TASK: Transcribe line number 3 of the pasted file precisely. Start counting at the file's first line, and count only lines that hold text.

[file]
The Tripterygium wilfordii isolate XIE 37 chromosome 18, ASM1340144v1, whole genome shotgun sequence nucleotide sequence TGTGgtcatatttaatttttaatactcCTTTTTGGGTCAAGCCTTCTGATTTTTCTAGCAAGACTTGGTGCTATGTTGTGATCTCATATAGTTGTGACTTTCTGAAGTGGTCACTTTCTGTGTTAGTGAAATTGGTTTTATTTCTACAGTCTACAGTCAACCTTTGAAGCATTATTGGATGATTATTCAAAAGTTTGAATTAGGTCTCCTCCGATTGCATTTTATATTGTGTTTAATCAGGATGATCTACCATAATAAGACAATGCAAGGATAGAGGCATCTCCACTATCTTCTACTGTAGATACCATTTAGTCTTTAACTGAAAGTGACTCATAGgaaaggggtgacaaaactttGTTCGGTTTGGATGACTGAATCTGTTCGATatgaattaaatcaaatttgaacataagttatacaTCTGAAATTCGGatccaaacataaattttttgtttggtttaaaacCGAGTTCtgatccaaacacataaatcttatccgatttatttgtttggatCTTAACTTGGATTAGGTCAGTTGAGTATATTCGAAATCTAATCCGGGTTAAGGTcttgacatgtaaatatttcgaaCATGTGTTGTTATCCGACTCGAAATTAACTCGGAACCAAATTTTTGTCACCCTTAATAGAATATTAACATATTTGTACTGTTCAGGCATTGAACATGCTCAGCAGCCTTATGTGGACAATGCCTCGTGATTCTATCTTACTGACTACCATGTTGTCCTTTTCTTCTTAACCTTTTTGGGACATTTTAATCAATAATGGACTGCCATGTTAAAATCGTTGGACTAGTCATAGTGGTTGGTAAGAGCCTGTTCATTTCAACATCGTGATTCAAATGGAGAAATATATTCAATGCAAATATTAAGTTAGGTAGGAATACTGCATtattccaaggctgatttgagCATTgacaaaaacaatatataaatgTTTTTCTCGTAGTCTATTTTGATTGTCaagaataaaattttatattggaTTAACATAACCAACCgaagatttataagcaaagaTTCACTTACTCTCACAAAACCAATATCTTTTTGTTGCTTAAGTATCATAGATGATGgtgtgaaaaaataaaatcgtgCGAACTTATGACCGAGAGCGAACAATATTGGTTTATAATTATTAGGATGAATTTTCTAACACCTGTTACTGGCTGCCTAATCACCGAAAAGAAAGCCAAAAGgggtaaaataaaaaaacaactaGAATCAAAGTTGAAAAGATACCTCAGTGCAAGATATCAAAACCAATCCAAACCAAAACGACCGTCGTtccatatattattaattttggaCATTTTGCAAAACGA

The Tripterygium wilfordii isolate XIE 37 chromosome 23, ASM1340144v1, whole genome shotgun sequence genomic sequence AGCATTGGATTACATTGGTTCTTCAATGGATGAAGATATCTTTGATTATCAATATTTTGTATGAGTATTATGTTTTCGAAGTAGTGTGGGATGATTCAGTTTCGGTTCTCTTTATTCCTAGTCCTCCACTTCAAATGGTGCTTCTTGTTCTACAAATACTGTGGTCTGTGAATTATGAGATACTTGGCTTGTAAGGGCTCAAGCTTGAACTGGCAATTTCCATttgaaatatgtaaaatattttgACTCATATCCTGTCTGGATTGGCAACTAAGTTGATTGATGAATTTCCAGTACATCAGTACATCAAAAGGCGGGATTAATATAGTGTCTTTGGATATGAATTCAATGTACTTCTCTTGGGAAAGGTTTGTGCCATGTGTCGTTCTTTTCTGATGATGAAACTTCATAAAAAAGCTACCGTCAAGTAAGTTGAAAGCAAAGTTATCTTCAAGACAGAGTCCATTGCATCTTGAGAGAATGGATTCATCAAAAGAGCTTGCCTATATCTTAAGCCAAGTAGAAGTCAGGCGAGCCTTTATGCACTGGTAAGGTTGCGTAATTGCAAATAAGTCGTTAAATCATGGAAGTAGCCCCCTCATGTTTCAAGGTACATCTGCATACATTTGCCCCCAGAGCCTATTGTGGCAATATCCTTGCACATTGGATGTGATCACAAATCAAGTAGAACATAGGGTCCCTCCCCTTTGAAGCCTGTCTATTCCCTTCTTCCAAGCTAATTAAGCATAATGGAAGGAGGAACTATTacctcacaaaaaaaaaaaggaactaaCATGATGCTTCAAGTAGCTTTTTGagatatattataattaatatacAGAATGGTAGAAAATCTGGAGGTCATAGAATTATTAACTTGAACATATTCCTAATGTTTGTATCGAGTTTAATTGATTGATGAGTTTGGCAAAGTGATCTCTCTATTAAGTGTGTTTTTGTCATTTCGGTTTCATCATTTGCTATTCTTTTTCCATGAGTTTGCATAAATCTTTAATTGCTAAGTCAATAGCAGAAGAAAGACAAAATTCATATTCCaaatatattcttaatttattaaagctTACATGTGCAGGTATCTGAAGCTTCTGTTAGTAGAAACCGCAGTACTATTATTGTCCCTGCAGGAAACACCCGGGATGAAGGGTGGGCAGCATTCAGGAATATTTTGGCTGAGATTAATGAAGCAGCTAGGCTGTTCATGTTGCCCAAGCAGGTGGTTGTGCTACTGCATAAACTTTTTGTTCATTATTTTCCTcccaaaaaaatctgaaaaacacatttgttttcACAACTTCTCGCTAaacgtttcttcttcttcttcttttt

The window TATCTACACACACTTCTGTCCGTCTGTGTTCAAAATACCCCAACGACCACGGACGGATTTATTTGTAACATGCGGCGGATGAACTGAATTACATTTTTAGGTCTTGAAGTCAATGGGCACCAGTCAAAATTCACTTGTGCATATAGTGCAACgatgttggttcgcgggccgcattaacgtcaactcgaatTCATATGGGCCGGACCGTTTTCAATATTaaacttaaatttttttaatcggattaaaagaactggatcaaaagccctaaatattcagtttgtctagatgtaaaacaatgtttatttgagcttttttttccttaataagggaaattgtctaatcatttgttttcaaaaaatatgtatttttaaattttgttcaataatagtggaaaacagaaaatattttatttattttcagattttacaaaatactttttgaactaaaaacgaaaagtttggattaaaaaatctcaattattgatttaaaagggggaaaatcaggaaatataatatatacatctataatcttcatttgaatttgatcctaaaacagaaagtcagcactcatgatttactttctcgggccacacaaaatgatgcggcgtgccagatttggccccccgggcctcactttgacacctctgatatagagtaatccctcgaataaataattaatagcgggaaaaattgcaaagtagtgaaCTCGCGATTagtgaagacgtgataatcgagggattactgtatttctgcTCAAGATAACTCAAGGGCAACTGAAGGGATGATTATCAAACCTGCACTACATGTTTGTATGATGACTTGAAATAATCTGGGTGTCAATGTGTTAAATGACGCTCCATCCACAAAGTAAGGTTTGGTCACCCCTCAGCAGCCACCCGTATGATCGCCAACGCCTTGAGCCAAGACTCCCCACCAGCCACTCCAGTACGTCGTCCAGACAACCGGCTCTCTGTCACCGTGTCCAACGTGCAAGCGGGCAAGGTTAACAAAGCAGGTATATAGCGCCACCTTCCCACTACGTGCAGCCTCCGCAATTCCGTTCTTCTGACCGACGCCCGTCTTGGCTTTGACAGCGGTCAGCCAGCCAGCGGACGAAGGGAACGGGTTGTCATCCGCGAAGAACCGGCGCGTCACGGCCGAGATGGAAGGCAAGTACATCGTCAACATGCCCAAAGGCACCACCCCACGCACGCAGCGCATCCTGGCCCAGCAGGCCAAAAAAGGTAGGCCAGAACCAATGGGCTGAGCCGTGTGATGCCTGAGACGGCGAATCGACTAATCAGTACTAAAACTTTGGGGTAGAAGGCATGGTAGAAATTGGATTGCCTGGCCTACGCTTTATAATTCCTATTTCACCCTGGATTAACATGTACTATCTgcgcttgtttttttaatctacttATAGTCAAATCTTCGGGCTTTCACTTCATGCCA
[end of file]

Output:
The window TATCTACACACACTTCTGTCCGTCTGTGTTCAAAATACCCCAACGACCACGGACGGATTTATTTGTAACATGCGGCGGATGAACTGAATTACATTTTTAGGTCTTGAAGTCAATGGGCACCAGTCAAAATTCACTTGTGCATATAGTGCAACgatgttggttcgcgggccgcattaacgtcaactcgaatTCATATGGGCCGGACCGTTTTCAATATTaaacttaaatttttttaatcggattaaaagaactggatcaaaagccctaaatattcagtttgtctagatgtaaaacaatgtttatttgagcttttttttccttaataagggaaattgtctaatcatttgttttcaaaaaatatgtatttttaaattttgttcaataatagtggaaaacagaaaatattttatttattttcagattttacaaaatactttttgaactaaaaacgaaaagtttggattaaaaaatctcaattattgatttaaaagggggaaaatcaggaaatataatatatacatctataatcttcatttgaatttgatcctaaaacagaaagtcagcactcatgatttactttctcgggccacacaaaatgatgcggcgtgccagatttggccccccgggcctcactttgacacctctgatatagagtaatccctcgaataaataattaatagcgggaaaaattgcaaagtagtgaaCTCGCGATTagtgaagacgtgataatcgagggattactgtatttctgcTCAAGATAACTCAAGGGCAACTGAAGGGATGATTATCAAACCTGCACTACATGTTTGTATGATGACTTGAAATAATCTGGGTGTCAATGTGTTAAATGACGCTCCATCCACAAAGTAAGGTTTGGTCACCCCTCAGCAGCCACCCGTATGATCGCCAACGCCTTGAGCCAAGACTCCCCACCAGCCACTCCAGTACGTCGTCCAGACAACCGGCTCTCTGTCACCGTGTCCAACGTGCAAGCGGGCAAGGTTAACAAAGCAGGTATATAGCGCCACCTTCCCACTACGTGCAGCCTCCGCAATTCCGTTCTTCTGACCGACGCCCGTCTTGGCTTTGACAGCGGTCAGCCAGCCAGCGGACGAAGGGAACGGGTTGTCATCCGCGAAGAACCGGCGCGTCACGGCCGAGATGGAAGGCAAGTACATCGTCAACATGCCCAAAGGCACCACCCCACGCACGCAGCGCATCCTGGCCCAGCAGGCCAAAAAAGGTAGGCCAGAACCAATGGGCTGAGCCGTGTGATGCCTGAGACGGCGAATCGACTAATCAGTACTAAAACTTTGGGGTAGAAGGCATGGTAGAAATTGGATTGCCTGGCCTACGCTTTATAATTCCTATTTCACCCTGGATTAACATGTACTATCTgcgcttgtttttttaatctacttATAGTCAAATCTTCGGGCTTTCACTTCATGCCA